NeuRA Magazine #27

NEUROSCIENTIST DISCOVERS HIDDEN REGION OF THE HUMAN BRAIN

World-renowned cartographer of the brain, Scientia Professor George Paxinos AO, from NeuRA has announced the discovery of an unknown region of the human brain. This new region is found near the brain-spinal cord junction. Professor George Paxinos has named it the Endorestiform Nucleus.

Professor Paxinos is the author of the most cited publication in neuroscience and another 52 books of highly detailed maps of the brain. The maps chart the course for neurosurgery and neuroscience research, enabling exploration, discovery and the development of treatments for diseases of the brain.

Professor Paxinos suspected the existence of the Endorestiform Nucleus 30 years ago and now with better staining and imaging techniques he is able to prove it. Commenting on this discovery, Professor Paxinos says it can be likened to finding a new star.

“There is nothing more pleasant for a neuroscientist than identifying a hitherto unknown area of the human brain. In this case there is also the intrigue that this area is absent in monkeys and other animals,” said Professor Paxinos, adding, “there have to be some things that are unique about the human brain besides its larger size, and this may be one of them.”

The discovery of new brain regions helps researchers to explore cures for diseases including Alzheimer’s, Parkinson’s disease and motor neuron disease. The Endorestiform Nucleus was noticed when Professor Paxinos introduced the use of chemical stains, combined with imaging techniques, in the production of his latest atlas.

The Endorestiform Nucleus is located within the inferior cerebellar peduncle, an area that integrates sensory and motor information to refine our posture, balance and fine movements.

An increasingly detailed understanding of the architecture and connectivity of the central nervous system has been central to most major discoveries in neuroscience in the last 100 years.

“Professor Paxinos’ atlases showing detailed morphology and connections of the human brain and spinal cord, provide a critical framework for researchers to test hypotheses from synaptic function to treatments for diseases of the brain,” said Professor Peter Schofield, CEO at NeuRA.

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LEAD!- Leveraging Evidence into Action on Dementia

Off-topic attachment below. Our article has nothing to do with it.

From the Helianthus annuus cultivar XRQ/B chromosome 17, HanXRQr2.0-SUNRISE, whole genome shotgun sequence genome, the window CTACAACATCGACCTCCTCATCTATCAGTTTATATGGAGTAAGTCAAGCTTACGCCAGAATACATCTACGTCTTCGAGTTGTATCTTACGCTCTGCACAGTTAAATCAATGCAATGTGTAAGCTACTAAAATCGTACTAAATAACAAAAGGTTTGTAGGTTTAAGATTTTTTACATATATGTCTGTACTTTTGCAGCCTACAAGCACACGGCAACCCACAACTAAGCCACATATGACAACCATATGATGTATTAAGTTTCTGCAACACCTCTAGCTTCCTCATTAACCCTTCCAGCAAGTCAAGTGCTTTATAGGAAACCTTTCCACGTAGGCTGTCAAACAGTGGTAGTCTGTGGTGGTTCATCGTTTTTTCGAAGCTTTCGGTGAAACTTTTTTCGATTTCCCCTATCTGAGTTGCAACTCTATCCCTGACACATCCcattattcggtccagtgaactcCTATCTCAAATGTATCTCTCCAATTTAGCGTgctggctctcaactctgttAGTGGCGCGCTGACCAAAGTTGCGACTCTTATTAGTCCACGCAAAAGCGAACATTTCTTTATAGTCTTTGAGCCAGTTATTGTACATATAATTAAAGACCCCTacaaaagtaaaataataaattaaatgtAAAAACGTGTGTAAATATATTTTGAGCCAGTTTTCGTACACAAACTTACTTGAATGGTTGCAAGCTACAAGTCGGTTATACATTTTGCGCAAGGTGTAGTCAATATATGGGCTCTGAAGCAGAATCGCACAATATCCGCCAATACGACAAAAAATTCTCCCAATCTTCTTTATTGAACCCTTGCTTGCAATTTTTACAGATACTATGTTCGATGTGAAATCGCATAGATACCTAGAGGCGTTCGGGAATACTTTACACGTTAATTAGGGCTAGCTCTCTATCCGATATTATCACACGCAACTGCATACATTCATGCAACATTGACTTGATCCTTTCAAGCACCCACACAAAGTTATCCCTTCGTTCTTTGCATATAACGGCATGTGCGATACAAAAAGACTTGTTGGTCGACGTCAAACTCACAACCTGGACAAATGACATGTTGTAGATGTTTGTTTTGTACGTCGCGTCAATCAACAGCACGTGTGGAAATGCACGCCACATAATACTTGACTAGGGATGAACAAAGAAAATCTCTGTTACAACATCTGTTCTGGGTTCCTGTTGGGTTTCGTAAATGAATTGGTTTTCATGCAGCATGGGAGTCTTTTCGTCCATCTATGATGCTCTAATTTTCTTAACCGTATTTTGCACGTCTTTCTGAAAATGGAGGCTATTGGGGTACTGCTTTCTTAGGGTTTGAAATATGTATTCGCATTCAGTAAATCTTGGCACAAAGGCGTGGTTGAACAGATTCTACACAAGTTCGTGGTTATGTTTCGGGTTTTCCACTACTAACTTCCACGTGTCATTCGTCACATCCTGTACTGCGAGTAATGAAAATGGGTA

Currently, there is no effective treatment for dementia, highlighting the urgent need to preventing more cases through evidence-based strategies for risk reduction. As there is an overlap between the risk factors for dementia and other preventable non-communicable diseases including stroke, diabetes, and heart disease, it is important to build upon proven risk-reduction strategies. What is LEAD? LEAD! is a project funded by the NHMRC Boosting Dementia Research Grant led by Professor Kaarin Anstey. It involves an international collaboration between leading academics, clinicians, consumers, and community members. Organisations involved include the Department of Health, WHO, Dementia Australia, Alzheimer’s Disease International, Diabetes Australia, and Heart Foundation. The project aims to translate dementia research and implement evidence-based strategies for dementia risk reduction to individuals, communities, and healthcare centres. Three workstreams The project has three concurrent workstreams over five years: Development, Implementation, and Evaluation and adoption. The Development stream, led by Professor Kaarin Anstey and Associate Professor Peters, focuses on building a new tool for predicting dementia and other non-communicable diseases including stroke, diabetes or myocardial infarction. The tool will be available to the public, researchers and clinicians. It will save clinical assessment time, accurately predict multiple outcomes and will be more acceptable in comparison to using individual tools for each disease outcome. The Implementation stream led by Professor Nicola Lautenschalger’s team at the University of Melbourne, will develop strategies to support the implementation of dementia risk reduction evidence by engaging with consumers, clinicians, policy makers, and the public. The stream will develop strategies for incorporating the new risk assessment tool into various technological platforms (e.g., websites or apps). The Evaluation and adoption stream, led by Professor Anstey and in collaboration with Professor Louisa Jorm and Dr Heidi Welberry at UNSW, focuses on measuring trajectories of Australian’s national risk factor profiles for multiple chronic diseases. Collaboration with key stakeholders including the WHO will help build an evaluation framework and methodology for implementing evidence on dementia risk reduction based on WHO guidelines at national level and in the global context.
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